This week at Le Cordon Bleu Dusit we worked with fish and quail. We were introduced to Spanish ingredients in class 7 and how they can be incorporated into French cooking as well.
Did You Know?
Fact 1: There are 3 ways to keep an avocado green and prevent browning once it’s cut. They are:
- Seed (keep the avocado seed in contact with the flesh)
- Sourness (addition of lemon or lime juice)
Fact 2: “Gazpacho” can be served chilled or hot as an appetizer course OR used as a sauce for roasted or poached fish!
Week 3 at Le Cordon Bleu Dusit (Classes 6-8)
Class 6: Hake (White Fish) Wrapped in Ham with Grilled Eggplant
The technical difficulty during this class was high, as we had to “turn” 36 pieces of vegetables: 12 pieces each of carrot, celery and zucchini. This was no small feat, I assure you!
In addition to that task, we needed to make two different sauces, a fish-mousse stuffing and (of course) properly prepare and cook the fish. In Basic cuisine the most we ever had to make was 6 pieces; in Intermediate class, the number was 12; now in Superior class – 36! If we failed to show the chef the required number of vegetables, he told us we would not be allowed to present him our dish for tasting and therefore, we would receive a “0” on presentation and a “0” on organization for the day! Happily, I passed that test with time to spare; 1/3 of the class failed.
Class 7: Roasted Cod with Basil and Tomato Gazpacho and Chorizo Skewers
On this day the chef mixed things up a bit, as we were to draw numbers as to which group pan-fried their fish (as he did in class) and which would use the poaching method to cook their fish. Then we drew numbers again to decide which knife cut we would be graded on that day (Brunoise, Julienne or Tourne) as well as which “mystery” vegetable we were to use. In my case, I was asked to poach my fish and present one “turned” piece of celery to the chef on my presentation plate.
Since I was second in line to present my dish that day, I received high marks on organization; overall, my critique was excellent! Apparently I prepared my poaching liquid just like his grandmother! He told me that in his 20 years as a professional chef he’d never seen a student prepare the poaching liquid in this manner!
We were not given a specific “recipe” as this is a technique we learned in the Basic class and it is something we are just supposed to “know” once its been taught. I used water, lemon slices, salt, whole peppercorns, bay leaf, parsley, garlic and the vegetable trimmings from my sauce (I would have added white wine, had that been available to me). He was so happy, but he told me nobody could be as good as his grandmother, so I get 2nd best on taste – a very good compliment indeed!
Class 8: Quail and Sweetbread Pie with Shiitake Mushroom Filling
During this class we deboned two small quail; we saved the breasts for assembling the pie and used the bones to make the sauce (of course). We made the stuffing with chicken livers, lamb sweetbreads and shiitake mushrooms. I did not think I would be a fan, but I was proven wrong once I tasted the final result! I would definitely make it again…and with a good glass of red wine, you would have a great meal.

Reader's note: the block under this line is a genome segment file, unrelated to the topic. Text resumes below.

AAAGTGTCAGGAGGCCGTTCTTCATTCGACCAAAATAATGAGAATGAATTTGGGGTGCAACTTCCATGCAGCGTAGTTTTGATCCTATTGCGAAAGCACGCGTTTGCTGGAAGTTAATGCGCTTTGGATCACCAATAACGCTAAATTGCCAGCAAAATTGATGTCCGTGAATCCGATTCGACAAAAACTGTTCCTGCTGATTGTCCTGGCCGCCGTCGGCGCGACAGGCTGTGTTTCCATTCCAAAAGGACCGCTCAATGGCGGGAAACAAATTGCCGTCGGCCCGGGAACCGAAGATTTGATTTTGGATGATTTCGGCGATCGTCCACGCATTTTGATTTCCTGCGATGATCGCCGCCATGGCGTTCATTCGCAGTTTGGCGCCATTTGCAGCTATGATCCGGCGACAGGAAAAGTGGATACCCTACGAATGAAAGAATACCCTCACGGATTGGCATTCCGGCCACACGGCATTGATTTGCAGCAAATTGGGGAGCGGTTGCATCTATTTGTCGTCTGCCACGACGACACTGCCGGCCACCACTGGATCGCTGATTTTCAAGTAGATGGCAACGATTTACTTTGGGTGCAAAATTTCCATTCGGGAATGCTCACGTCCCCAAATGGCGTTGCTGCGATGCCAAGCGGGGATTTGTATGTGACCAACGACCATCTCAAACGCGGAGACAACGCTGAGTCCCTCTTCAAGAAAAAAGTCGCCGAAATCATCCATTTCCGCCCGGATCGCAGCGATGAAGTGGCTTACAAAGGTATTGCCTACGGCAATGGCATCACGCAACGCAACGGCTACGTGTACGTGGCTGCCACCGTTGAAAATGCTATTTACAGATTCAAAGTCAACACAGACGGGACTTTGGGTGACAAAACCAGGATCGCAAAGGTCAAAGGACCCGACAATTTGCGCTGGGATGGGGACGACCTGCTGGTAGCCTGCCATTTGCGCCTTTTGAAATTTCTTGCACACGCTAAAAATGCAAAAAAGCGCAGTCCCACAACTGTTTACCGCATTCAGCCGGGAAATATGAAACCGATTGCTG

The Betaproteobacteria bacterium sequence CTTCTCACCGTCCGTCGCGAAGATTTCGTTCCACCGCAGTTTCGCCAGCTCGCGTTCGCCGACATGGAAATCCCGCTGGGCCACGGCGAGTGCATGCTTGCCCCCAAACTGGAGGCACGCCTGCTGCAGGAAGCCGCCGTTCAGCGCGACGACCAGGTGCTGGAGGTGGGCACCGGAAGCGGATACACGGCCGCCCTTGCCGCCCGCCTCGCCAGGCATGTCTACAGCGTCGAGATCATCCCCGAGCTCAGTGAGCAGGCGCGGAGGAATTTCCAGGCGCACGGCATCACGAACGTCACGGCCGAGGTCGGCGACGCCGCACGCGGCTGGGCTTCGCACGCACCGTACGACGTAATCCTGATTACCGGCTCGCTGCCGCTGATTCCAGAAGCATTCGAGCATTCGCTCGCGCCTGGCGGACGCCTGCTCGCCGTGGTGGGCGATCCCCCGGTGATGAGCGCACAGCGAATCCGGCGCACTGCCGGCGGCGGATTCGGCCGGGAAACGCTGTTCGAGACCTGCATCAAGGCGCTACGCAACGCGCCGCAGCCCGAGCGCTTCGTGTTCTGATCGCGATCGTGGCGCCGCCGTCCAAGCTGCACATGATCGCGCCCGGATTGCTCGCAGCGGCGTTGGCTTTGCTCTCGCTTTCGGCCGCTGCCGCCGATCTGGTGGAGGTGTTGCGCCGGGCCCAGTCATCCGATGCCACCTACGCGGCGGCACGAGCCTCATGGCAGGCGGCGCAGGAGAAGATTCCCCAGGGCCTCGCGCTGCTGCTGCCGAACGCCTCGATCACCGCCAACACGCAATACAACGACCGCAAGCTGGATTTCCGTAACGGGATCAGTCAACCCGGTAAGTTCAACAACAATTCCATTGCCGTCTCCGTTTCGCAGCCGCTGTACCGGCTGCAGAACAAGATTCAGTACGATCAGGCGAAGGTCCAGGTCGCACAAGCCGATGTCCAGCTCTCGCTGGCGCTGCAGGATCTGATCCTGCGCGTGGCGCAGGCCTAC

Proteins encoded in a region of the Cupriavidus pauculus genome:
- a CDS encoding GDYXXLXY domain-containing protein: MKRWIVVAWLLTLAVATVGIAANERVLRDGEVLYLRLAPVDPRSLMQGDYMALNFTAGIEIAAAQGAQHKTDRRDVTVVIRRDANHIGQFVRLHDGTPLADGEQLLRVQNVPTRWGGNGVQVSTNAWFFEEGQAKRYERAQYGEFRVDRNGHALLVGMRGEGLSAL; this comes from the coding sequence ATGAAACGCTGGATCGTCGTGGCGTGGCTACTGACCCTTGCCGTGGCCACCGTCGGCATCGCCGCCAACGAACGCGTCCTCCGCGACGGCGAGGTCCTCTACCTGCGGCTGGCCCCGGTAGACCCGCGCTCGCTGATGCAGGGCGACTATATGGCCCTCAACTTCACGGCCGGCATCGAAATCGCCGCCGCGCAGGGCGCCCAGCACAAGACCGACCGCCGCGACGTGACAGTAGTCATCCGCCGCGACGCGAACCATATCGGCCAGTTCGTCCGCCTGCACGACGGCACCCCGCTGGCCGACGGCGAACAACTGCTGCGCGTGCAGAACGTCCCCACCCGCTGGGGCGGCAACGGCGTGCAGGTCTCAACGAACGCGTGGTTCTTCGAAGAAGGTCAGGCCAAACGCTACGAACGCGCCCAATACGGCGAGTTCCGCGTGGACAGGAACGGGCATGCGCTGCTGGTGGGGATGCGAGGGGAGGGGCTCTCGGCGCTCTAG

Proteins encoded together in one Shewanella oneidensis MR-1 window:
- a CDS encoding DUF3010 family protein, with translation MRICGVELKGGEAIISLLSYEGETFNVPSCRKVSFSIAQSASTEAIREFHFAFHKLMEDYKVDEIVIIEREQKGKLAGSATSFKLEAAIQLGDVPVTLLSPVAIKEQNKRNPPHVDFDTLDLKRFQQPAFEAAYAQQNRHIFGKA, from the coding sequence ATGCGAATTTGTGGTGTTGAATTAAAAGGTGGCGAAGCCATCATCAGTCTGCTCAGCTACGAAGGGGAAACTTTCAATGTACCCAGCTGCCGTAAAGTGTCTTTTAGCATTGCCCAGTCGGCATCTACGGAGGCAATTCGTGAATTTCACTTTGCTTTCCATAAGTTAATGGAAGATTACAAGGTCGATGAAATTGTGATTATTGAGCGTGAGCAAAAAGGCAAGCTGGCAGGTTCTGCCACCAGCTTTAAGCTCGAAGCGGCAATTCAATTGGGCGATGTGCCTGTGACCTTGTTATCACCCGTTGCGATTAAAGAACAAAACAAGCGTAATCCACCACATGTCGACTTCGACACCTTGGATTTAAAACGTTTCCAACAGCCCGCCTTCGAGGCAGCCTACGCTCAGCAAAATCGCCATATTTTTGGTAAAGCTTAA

In class, while we are all cooking, the chef roams around the kitchen watching our every move; he’s there to answer our questions, sure, but he also takes notes in his official grading notebook on our hygiene and organization during class. One of the Chef’s pet peeves: Are we wasting any ingredients or throwing something away that could be used in the prep kitchen to make stock? If so, he points that out to us, as nothing should be wasted!
On this day, he was not pleased with my cutting of the shiitake mushrooms; they were supposed to be brunoise cut (fine dice), and frankly it was more than a little sloppy. Since this was not exactly an essential element on the final plating as the mushrooms would eventually be blended into the meat stuffing, I believe I got a “pass” on the cutting, but he wanted me know that he knew I screwed up! I believe I got a “pass” on the cutting, but he wanted me know that he knew I screwed up! I assured him I would do better next time…I swear he has eyes in back of his head; he misses nothing that happens on his watch in the kitchen!
Another lesson learned: working with puff pastry can be “tricky.” We did not have to make our own, as this is a 2-day process; it was, however, provided to us by the chefs in the Prep Kitchen. Note to self: Fresh-made pastry is 5 times better than frozen! On this day we were asked to make a decorative “fan design” on the top of the pastry crust. I was so sure I would get good marks on my presentation, until it came out of the oven. Instead of puffing up to reveal the design, it had slightly collapsed in the center leaving it looking just “ordinary.” The chef asked if I made the design before or after I brushed the top with egg wash. I told him after I made my design I added more egg wash; this was a big mistake, apparently, since the lines get filled in and then…well, I saw the result for myself!
As the weeks continue, the chef’s plating is getting more serious and precise, highlighting more techniques and skill. He tells us we should be thinking of the final presentation, even before we start cooking. In this way we can adjust the ingredients and techniques we use in the kitchen. On several occasions, he has shown us two, or even three different methods of cooking the same dish as well as the look of two or more different plating designs for the same recipe. Everything on the plate is important – even the white space.
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